I bet you didn’t know that years ago I was an opinion columnist. For quite a while my essays appeared about once per month on the op-ed pages of this newspaper.
Usually, I wrote about the two subjects my mother told me never to discuss in polite company: religion and politics. The pro-life and pro-captialism views I expounded back then were shaped by my Catholic faith and my experience in the business world.
If you never read my opinion columns, oh, I was clever. Darn clever. I was gifted in the art of the “straw man” argument. I could take a complex topic and boil it down to a simplistic black-or-white, either-or summary. Then I would set up that “straw man” and bash him to pieces with witty and sarcastic insults.
My columns generated plenty of feedback. Those who agreed with me sent notes exclaiming how witty I was, and those who disagreed informed me that I was identical to an earthworm, except not quite as smart.
But after many years of writing those opinion columns, a funny thing happened: I got tired of reading my own stuff. It wasn’t that I thought the topics were unimportant. It’s just that my one-sided arguments were becoming tedious, even to me. So, if I was sick of my stuff, then what were the odds people reading the newspaper would find it interesting?
At that time, two things became clear to me. First, in all the time I wrote those cleverly caustic cultural commentaries, I had not changed a single person’s mind. And second, there were professional writers on the op-ed pages who were making the same points, but doing it way more effectively.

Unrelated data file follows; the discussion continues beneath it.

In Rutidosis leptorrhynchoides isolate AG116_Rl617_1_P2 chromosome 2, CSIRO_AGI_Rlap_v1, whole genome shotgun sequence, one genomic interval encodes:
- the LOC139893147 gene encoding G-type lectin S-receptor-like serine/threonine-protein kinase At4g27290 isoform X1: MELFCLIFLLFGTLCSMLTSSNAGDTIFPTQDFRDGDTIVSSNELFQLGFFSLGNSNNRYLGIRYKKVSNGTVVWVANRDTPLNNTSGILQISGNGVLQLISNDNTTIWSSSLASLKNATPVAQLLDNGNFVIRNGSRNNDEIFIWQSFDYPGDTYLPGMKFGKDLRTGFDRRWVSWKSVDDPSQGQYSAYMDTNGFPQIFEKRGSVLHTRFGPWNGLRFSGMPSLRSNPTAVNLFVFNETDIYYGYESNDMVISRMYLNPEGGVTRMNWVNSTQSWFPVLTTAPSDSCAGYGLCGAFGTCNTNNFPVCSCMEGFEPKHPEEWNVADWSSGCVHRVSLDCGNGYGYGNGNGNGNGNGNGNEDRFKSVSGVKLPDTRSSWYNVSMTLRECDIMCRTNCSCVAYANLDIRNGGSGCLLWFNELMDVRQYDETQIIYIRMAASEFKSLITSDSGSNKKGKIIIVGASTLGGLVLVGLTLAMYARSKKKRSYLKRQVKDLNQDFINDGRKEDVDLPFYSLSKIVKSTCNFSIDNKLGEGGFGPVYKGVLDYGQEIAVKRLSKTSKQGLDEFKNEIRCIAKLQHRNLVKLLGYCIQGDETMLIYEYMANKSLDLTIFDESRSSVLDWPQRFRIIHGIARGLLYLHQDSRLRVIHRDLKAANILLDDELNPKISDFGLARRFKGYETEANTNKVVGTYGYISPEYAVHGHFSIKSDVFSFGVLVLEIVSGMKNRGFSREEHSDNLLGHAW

I’m pretty sure I made the correct choice. After I stopped submitting opinion essays to the newspaper, I received exact zero notes wondering why I wasn’t on the op-ed pages anymore. Ah, the public. They’ll always let you know how much of an impact you are making.
About the same time I stopped writing opinion essays, a new phenomenon burst onto the scene: social media. It turned out I was a piker when it came to sarcastic straw man arguments. The creation of Facebook and Twitter made it possible for anyone with a computer to proclaim obnoxious opinions to the whole world.
In looking back at my op-ed days, by today’s standards it was all rather quaint. I never referred to anyone I disagreed with as literally Stalin, and no one ever accused me of being literally Hitler. In today’s toxic world of social media, those are the mild accusations.
My advice to anyone caught up in the nasty back and forth of social media is to ask yourself a couple of questions: Have you ever changed a single person’s mind with your biting and witty political comments or by reposting other people’s biting and witty political memes? (Magic 8 Ball says, “Not likely.”) Which leads to my second question: Is it really worth it to lose half your friends by viciously attacking anyone who doesn’t think exactly like you?